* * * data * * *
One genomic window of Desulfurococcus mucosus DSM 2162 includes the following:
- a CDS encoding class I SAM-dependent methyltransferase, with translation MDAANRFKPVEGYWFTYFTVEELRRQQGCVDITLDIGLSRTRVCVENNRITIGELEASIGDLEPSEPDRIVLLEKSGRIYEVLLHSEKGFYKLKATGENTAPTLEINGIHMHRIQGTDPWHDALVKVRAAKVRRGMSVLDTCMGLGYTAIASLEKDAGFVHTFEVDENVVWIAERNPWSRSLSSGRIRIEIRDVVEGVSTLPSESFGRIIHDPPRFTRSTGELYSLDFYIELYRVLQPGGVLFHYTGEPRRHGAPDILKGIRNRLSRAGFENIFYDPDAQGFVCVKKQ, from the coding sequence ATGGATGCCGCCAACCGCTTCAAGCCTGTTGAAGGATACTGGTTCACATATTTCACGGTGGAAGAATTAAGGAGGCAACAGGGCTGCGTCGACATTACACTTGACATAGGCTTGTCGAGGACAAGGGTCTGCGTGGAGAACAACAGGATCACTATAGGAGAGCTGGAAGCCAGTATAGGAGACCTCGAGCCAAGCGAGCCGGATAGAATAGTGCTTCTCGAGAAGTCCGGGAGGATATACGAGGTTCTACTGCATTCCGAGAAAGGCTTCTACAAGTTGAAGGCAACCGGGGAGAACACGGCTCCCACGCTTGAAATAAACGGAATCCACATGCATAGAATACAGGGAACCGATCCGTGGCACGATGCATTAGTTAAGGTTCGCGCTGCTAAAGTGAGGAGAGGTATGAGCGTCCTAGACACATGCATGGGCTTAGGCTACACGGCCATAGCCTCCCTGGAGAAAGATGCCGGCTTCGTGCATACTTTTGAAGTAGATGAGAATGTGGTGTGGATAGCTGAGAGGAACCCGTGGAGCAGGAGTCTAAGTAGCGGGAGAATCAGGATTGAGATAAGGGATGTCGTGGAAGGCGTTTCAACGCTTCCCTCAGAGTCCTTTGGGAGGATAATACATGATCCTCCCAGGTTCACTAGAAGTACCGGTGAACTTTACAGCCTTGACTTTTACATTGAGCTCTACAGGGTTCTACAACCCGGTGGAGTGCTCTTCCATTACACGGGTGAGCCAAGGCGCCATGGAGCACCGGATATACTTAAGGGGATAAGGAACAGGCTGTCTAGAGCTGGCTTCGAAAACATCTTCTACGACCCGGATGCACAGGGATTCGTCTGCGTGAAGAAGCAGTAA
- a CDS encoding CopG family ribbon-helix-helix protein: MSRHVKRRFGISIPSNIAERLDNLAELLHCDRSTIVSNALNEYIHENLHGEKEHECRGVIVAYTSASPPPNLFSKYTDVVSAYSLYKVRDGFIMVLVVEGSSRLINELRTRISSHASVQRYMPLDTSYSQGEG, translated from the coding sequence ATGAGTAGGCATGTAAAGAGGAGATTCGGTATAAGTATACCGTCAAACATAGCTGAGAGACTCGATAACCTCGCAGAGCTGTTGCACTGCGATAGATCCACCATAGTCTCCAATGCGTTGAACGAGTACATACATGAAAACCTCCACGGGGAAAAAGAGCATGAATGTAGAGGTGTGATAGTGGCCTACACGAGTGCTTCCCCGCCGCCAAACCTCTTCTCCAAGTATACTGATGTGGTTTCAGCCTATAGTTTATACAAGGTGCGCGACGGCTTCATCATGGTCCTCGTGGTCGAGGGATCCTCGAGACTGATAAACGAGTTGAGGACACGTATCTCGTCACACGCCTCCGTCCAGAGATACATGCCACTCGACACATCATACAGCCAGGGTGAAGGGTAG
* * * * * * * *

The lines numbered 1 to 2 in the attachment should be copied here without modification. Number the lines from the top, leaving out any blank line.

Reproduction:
One genomic window of Desulfurococcus mucosus DSM 2162 includes the following:
- a CDS encoding class I SAM-dependent methyltransferase, with translation MDAANRFKPVEGYWFTYFTVEELRRQQGCVDITLDIGLSRTRVCVENNRITIGELEASIGDLEPSEPDRIVLLEKSGRIYEVLLHSEKGFYKLKATGENTAPTLEINGIHMHRIQGTDPWHDALVKVRAAKVRRGMSVLDTCMGLGYTAIASLEKDAGFVHTFEVDENVVWIAERNPWSRSLSSGRIRIEIRDVVEGVSTLPSESFGRIIHDPPRFTRSTGELYSLDFYIELYRVLQPGGVLFHYTGEPRRHGAPDILKGIRNRLSRAGFENIFYDPDAQGFVCVKKQ, from the coding sequence ATGGATGCCGCCAACCGCTTCAAGCCTGTTGAAGGATACTGGTTCACATATTTCACGGTGGAAGAATTAAGGAGGCAACAGGGCTGCGTCGACATTACACTTGACATAGGCTTGTCGAGGACAAGGGTCTGCGTGGAGAACAACAGGATCACTATAGGAGAGCTGGAAGCCAGTATAGGAGACCTCGAGCCAAGCGAGCCGGATAGAATAGTGCTTCTCGAGAAGTCCGGGAGGATATACGAGGTTCTACTGCATTCCGAGAAAGGCTTCTACAAGTTGAAGGCAACCGGGGAGAACACGGCTCCCACGCTTGAAATAAACGGAATCCACATGCATAGAATACAGGGAACCGATCCGTGGCACGATGCATTAGTTAAGGTTCGCGCTGCTAAAGTGAGGAGAGGTATGAGCGTCCTAGACACATGCATGGGCTTAGGCTACACGGCCATAGCCTCCCTGGAGAAAGATGCCGGCTTCGTGCATACTTTTGAAGTAGATGAGAATGTGGTGTGGATAGCTGAGAGGAACCCGTGGAGCAGGAGTCTAAGTAGCGGGAGAATCAGGATTGAGATAAGGGATGTCGTGGAAGGCGTTTCAACGCTTCCCTCAGAGTCCTTTGGGAGGATAATACATGATCCTCCCAGGTTCACTAGAAGTACCGGTGAACTTTACAGCCTTGACTTTTACATTGAGCTCTACAGGGTTCTACAACCCGGTGGAGTGCTCTTCCATTACACGGGTGAGCCAAGGCGCCATGGAGCACCGGATATACTTAAGGGGATAAGGAACAGGCTGTCTAGAGCTGGCTTCGAAAACATCTTCTACGACCCGGATGCACAGGGATTCGTCTGCGTGAAGAAGCAGTAA